There is concern about a possible plan to move the murder trial of an NT police officer from Alice Springs to Darwin.

Constable Zachary Rolfe is scheduled to appear in Alice Springs Local Court via videolink on Thursday, charged with the murder of 19-year-old indigenous man Kumanjayi Walker.

Mr Walker, 19, was shot by police at his home in Yuendumu, 300 kilometres from Alice Springs, on the evening of Saturday November 9.

Because the local medical centre had been evacuated earlier in the day, Mr Walker was taken to a nearby police station, where he died. His family and other community members were gathered outside the station, but did not find out about the death until hours after it had occurred.

Locals say the defence counsel may ask for the case to be moved to Darwin because of the level of emotion involved, but they reject concerns their attendance could be disruptive.

“Warlpiri [a Yuendumu committee] are only planning a peaceful sit down on Alice Springs court lawns, not big protests as speculated,” the representative group said in a statement.

“Since this tragic event happened, the Yuendumu community have respected the police officer's right to a fair trial and the leaders and elders strongly encouraged their community and the wider community to do so as well.”

Moving the case to Darwin would prevent many community members affected by the incident from attending.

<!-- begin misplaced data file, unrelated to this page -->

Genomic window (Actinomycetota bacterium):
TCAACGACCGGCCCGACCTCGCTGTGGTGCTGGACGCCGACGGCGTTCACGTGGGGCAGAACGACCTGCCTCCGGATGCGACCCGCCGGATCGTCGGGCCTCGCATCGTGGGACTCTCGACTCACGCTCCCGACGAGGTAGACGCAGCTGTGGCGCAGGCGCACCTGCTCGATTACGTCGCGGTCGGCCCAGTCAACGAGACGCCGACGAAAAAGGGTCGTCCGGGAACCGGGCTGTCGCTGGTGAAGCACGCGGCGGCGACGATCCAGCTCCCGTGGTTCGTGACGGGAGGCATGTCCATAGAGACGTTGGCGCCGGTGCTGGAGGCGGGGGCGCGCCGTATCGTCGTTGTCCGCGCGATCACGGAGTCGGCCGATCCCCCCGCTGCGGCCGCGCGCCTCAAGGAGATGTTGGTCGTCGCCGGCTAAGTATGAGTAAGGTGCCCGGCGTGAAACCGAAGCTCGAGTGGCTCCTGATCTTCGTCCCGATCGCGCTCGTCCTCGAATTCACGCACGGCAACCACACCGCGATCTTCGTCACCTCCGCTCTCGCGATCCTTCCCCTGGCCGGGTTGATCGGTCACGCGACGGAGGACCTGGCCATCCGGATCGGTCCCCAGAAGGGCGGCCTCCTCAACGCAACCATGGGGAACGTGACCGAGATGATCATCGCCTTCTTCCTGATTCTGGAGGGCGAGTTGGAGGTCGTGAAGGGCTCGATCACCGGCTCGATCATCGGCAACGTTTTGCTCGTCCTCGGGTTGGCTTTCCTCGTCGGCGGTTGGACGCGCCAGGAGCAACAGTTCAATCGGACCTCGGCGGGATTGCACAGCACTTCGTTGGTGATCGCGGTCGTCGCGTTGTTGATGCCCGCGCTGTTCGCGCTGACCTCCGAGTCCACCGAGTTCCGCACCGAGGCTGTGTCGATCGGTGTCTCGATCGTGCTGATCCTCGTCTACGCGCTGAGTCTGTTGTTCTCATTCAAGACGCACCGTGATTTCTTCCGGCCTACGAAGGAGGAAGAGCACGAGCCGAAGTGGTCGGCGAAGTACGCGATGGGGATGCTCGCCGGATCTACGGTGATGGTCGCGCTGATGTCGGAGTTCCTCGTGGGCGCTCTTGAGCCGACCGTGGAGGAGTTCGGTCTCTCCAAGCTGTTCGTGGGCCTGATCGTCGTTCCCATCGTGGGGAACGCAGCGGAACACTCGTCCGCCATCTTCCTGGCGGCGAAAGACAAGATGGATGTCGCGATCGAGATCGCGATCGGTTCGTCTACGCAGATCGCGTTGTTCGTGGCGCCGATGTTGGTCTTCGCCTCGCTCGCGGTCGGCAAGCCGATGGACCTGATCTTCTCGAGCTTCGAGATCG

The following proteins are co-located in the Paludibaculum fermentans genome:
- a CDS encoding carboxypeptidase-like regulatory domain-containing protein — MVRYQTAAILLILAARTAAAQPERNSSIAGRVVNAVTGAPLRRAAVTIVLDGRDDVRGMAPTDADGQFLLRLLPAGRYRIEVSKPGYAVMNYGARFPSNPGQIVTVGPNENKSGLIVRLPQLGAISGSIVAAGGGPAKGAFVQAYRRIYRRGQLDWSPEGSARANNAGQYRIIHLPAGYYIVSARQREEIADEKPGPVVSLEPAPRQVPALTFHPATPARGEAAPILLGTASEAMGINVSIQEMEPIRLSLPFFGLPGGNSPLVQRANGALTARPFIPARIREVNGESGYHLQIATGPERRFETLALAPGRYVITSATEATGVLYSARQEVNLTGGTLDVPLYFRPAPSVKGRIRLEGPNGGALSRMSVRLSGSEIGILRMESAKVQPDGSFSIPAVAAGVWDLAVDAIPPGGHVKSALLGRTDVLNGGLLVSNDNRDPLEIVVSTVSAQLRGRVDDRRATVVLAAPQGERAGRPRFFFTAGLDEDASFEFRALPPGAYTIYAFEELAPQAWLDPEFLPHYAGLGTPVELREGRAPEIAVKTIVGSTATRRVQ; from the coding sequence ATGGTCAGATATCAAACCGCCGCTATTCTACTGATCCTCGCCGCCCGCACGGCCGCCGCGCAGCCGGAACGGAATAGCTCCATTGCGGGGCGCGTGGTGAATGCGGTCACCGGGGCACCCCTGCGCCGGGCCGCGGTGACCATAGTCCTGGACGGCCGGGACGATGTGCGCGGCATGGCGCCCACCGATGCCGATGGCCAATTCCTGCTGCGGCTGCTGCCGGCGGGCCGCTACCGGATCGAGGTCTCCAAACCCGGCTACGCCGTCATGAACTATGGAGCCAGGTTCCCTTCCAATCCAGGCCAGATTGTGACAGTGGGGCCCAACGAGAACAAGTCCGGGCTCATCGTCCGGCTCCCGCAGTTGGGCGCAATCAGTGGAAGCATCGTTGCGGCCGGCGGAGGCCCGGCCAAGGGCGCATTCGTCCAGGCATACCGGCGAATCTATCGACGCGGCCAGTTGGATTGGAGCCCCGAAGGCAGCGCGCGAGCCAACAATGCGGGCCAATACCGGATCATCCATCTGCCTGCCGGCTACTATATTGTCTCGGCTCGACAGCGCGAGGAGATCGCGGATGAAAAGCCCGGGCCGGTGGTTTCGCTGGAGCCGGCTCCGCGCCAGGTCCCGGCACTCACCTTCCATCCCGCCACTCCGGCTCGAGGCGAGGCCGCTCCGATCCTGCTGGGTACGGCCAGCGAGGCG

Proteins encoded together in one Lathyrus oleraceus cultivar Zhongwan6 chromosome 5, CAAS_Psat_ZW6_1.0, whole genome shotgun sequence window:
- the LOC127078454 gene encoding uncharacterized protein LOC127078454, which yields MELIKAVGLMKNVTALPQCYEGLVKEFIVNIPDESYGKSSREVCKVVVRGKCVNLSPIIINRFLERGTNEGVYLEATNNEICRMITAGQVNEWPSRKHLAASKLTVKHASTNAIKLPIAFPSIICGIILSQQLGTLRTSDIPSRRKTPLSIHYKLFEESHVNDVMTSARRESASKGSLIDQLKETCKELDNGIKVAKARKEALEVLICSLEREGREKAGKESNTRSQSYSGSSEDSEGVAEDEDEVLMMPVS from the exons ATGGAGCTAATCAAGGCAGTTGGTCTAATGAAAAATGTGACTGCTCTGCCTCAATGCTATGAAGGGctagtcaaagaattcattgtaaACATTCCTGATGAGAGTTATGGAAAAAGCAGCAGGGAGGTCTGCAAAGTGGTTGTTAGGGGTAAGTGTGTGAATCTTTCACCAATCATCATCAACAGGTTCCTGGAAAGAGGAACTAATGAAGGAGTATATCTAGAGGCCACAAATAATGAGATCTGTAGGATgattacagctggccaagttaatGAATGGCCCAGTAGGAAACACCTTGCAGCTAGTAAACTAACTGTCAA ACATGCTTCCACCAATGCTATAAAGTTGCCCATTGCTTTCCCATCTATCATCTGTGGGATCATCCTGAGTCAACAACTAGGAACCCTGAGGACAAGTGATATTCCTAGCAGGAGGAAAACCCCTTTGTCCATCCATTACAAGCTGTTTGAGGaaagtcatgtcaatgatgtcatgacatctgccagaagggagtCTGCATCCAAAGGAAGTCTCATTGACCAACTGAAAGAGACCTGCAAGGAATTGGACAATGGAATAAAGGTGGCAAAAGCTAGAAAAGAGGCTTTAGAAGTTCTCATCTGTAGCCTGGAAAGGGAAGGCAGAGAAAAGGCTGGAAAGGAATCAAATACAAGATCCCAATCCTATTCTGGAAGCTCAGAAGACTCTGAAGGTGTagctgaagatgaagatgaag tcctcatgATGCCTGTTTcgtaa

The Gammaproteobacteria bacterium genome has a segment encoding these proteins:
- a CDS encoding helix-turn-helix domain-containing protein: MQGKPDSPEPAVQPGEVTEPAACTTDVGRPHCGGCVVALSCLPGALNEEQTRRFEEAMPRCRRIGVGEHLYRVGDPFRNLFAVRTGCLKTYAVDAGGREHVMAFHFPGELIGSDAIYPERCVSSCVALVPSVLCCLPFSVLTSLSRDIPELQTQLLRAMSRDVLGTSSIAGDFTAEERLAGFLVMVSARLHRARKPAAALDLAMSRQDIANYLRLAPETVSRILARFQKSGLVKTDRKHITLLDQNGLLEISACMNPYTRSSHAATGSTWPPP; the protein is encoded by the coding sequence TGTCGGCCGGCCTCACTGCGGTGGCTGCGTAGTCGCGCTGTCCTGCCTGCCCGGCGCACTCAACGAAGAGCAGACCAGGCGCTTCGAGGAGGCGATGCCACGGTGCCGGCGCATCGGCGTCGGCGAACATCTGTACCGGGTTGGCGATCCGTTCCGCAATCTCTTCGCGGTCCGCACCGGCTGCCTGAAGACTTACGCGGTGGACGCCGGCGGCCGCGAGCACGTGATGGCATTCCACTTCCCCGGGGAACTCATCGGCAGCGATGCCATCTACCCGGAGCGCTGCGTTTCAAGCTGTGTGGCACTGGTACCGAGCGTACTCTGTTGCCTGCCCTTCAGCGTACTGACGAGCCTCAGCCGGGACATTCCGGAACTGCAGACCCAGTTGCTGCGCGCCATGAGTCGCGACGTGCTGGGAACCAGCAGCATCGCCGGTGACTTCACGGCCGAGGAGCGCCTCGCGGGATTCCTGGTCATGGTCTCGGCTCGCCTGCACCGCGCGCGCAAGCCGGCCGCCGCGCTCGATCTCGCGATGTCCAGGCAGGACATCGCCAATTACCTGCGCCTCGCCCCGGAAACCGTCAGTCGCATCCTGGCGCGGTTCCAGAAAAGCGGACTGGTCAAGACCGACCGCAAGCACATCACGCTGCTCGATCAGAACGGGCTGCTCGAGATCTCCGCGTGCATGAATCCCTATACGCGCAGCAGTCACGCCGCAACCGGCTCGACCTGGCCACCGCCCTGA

“Moving the trial to Alice Springs, when it happened in Yuendumu, already places a heavy burden on community members,” spokesperson Ned Hargraves said.

“Darwin is too far away from country for people to travel to and does not respect Warlpiri's wishes.”

Mr Walker’s death has damaged relations between police and the Aboriginal community, with rank and file officers in the NT angry that one of their own has been charged with murder.

Mr Walker was being arrested for breaches of the terms of his prison release, including removing an electronic ankle bracelet and fleeing from a rehabilitation centre, when he was shot.

NT Police Association president Paul McCue recently said Const Rolfe would plead not guilty and “vigorously contest the charge”.

The scheduled videolink hearing this week is expected to be the first stage of a long legal process towards a trial.

The incident is being treated as a death in custody. No police officer has ever been convicted over the death of an Aboriginal person in custody.